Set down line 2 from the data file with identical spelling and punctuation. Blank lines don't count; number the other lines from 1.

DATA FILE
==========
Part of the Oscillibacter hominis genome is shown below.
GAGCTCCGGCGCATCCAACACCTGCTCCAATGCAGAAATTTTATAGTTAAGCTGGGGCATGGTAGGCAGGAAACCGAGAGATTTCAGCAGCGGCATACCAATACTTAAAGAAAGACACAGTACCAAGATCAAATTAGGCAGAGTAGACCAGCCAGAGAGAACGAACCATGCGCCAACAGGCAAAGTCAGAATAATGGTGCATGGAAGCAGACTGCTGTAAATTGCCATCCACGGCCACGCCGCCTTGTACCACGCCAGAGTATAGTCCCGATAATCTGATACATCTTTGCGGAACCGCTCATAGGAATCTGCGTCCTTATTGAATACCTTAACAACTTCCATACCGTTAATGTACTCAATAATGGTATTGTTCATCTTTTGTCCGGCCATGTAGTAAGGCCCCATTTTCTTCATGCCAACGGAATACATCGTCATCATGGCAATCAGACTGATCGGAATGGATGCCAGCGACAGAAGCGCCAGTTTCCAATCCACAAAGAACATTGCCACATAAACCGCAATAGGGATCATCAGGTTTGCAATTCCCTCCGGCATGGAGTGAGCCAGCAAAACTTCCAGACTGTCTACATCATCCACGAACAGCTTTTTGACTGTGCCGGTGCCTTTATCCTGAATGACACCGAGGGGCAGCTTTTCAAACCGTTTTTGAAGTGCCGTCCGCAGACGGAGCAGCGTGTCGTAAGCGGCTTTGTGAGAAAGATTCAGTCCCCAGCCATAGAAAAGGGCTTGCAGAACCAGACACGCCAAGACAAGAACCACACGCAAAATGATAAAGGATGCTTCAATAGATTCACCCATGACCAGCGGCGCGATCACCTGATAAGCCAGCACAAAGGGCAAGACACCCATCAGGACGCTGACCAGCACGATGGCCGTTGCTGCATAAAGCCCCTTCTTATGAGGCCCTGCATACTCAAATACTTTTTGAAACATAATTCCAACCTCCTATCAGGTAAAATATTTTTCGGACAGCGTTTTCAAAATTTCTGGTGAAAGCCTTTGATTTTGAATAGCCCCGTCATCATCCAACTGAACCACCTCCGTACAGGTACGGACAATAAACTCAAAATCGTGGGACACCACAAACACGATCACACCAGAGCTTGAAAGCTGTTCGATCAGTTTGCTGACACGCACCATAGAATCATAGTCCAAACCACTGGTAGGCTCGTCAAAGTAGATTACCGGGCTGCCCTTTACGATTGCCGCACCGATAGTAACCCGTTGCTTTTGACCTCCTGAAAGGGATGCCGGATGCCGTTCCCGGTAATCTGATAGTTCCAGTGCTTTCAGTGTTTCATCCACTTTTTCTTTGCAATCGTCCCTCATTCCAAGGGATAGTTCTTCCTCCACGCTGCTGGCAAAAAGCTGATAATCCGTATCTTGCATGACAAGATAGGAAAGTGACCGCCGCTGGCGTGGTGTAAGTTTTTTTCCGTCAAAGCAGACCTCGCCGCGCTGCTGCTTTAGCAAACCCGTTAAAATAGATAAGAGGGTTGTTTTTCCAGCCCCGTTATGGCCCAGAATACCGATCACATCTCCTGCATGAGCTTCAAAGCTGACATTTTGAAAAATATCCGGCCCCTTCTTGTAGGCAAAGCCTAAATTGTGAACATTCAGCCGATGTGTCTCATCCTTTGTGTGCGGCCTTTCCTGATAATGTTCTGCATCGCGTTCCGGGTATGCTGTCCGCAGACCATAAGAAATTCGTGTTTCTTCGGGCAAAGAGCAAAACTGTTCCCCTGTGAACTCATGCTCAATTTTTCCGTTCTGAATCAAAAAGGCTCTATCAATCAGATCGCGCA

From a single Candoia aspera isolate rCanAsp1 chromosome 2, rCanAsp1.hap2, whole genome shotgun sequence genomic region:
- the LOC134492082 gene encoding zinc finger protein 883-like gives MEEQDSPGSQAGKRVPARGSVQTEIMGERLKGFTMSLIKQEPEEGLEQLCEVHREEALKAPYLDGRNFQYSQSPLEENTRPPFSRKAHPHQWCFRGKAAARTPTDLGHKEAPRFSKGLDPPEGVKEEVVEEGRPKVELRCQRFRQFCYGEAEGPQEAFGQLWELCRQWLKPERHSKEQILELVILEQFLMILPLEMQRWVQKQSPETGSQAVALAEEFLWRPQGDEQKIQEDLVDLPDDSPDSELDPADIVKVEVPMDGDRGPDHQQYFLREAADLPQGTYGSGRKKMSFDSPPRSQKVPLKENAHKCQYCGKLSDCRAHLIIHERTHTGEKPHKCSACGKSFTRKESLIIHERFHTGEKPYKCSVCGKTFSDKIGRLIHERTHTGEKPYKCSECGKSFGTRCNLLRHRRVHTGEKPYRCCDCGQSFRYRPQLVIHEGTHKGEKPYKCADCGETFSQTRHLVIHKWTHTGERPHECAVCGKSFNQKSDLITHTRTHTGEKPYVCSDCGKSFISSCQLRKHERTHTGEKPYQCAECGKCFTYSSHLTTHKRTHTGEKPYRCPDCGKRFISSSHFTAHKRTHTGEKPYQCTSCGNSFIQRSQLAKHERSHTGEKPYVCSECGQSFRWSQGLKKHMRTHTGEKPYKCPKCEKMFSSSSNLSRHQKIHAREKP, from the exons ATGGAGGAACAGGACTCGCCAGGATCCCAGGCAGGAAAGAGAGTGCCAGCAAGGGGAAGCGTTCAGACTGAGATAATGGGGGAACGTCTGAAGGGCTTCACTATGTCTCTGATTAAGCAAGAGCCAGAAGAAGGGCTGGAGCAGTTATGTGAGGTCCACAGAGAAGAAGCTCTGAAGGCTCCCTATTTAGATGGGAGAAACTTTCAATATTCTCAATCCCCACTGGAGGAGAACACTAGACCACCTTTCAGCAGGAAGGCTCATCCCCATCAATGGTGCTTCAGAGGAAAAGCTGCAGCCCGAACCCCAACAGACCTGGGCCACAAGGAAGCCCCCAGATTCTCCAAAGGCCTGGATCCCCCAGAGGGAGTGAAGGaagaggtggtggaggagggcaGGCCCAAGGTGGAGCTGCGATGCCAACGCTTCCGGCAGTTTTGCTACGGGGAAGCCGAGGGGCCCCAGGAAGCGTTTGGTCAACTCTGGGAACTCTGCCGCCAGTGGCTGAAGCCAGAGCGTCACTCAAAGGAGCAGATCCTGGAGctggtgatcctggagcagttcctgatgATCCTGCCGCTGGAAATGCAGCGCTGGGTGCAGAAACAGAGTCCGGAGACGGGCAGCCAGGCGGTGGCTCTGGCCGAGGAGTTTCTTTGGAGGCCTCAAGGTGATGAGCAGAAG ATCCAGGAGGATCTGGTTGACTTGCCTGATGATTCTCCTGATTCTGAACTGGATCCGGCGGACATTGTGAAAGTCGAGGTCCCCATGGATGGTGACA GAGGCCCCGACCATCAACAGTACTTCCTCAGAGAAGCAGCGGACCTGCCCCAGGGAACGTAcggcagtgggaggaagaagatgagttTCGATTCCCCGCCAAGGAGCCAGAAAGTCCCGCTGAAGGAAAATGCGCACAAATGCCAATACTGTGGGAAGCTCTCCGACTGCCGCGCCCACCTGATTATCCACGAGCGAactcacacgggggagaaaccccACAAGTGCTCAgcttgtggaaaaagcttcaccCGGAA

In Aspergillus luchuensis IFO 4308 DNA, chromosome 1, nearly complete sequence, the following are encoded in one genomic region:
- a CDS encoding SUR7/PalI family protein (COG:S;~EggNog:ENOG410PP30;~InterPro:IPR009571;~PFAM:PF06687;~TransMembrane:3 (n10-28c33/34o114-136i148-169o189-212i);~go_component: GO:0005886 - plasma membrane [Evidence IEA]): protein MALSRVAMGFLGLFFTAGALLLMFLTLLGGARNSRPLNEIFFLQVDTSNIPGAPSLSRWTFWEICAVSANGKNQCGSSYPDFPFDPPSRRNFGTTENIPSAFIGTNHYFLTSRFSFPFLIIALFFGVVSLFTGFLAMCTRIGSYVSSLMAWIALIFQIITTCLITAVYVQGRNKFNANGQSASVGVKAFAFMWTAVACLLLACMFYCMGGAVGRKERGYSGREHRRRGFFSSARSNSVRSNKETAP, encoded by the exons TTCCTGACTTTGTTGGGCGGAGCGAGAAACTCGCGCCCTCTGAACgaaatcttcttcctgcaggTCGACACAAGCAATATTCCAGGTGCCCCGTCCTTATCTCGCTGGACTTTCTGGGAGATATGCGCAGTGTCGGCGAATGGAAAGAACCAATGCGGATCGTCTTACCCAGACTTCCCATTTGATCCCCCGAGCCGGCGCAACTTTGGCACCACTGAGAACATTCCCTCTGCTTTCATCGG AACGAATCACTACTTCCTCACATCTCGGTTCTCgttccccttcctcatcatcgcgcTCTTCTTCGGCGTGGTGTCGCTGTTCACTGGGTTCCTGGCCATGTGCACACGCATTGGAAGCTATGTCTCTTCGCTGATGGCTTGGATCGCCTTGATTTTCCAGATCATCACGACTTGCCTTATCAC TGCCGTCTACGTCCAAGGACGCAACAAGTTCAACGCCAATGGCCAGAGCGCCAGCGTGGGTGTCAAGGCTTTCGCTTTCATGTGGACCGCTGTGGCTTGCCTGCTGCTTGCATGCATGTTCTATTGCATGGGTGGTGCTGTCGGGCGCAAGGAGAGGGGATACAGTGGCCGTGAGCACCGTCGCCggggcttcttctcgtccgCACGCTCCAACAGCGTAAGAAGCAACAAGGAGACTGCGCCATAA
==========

GAGCTCCGGCGCATCCAACACCTGCTCCAATGCAGAAATTTTATAGTTAAGCTGGGGCATGGTAGGCAGGAAACCGAGAGATTTCAGCAGCGGCATACCAATACTTAAAGAAAGACACAGTACCAAGATCAAATTAGGCAGAGTAGACCAGCCAGAGAGAACGAACCATGCGCCAACAGGCAAAGTCAGAATAATGGTGCATGGAAGCAGACTGCTGTAAATTGCCATCCACGGCCACGCCGCCTTGTACCACGCCAGAGTATAGTCCCGATAATCTGATACATCTTTGCGGAACCGCTCATAGGAATCTGCGTCCTTATTGAATACCTTAACAACTTCCATACCGTTAATGTACTCAATAATGGTATTGTTCATCTTTTGTCCGGCCATGTAGTAAGGCCCCATTTTCTTCATGCCAACGGAATACATCGTCATCATGGCAATCAGACTGATCGGAATGGATGCCAGCGACAGAAGCGCCAGTTTCCAATCCACAAAGAACATTGCCACATAAACCGCAATAGGGATCATCAGGTTTGCAATTCCCTCCGGCATGGAGTGAGCCAGCAAAACTTCCAGACTGTCTACATCATCCACGAACAGCTTTTTGACTGTGCCGGTGCCTTTATCCTGAATGACACCGAGGGGCAGCTTTTCAAACCGTTTTTGAAGTGCCGTCCGCAGACGGAGCAGCGTGTCGTAAGCGGCTTTGTGAGAAAGATTCAGTCCCCAGCCATAGAAAAGGGCTTGCAGAACCAGACACGCCAAGACAAGAACCACACGCAAAATGATAAAGGATGCTTCAATAGATTCACCCATGACCAGCGGCGCGATCACCTGATAAGCCAGCACAAAGGGCAAGACACCCATCAGGACGCTGACCAGCACGATGGCCGTTGCTGCATAAAGCCCCTTCTTATGAGGCCCTGCATACTCAAATACTTTTTGAAACATAATTCCAACCTCCTATCAGGTAAAATATTTTTCGGACAGCGTTTTCAAAATTTCTGGTGAAAGCCTTTGATTTTGAATAGCCCCGTCATCATCCAACTGAACCACCTCCGTACAGGTACGGACAATAAACTCAAAATCGTGGGACACCACAAACACGATCACACCAGAGCTTGAAAGCTGTTCGATCAGTTTGCTGACACGCACCATAGAATCATAGTCCAAACCACTGGTAGGCTCGTCAAAGTAGATTACCGGGCTGCCCTTTACGATTGCCGCACCGATAGTAACCCGTTGCTTTTGACCTCCTGAAAGGGATGCCGGATGCCGTTCCCGGTAATCTGATAGTTCCAGTGCTTTCAGTGTTTCATCCACTTTTTCTTTGCAATCGTCCCTCATTCCAAGGGATAGTTCTTCCTCCACGCTGCTGGCAAAAAGCTGATAATCCGTATCTTGCATGACAAGATAGGAAAGTGACCGCCGCTGGCGTGGTGTAAGTTTTTTTCCGTCAAAGCAGACCTCGCCGCGCTGCTGCTTTAGCAAACCCGTTAAAATAGATAAGAGGGTTGTTTTTCCAGCCCCGTTATGGCCCAGAATACCGATCACATCTCCTGCATGAGCTTCAAAGCTGACATTTTGAAAAATATCCGGCCCCTTCTTGTAGGCAAAGCCTAAATTGTGAACATTCAGCCGATGTGTCTCATCCTTTGTGTGCGGCCTTTCCTGATAATGTTCTGCATCGCGTTCCGGGTATGCTGTCCGCAGACCATAAGAAATTCGTGTTTCTTCGGGCAAAGAGCAAAACTGTTCCCCTGTGAACTCATGCTCAATTTTTCCGTTCTGAATCAAAAAGGCTCTATCAATCAGATCGCGCA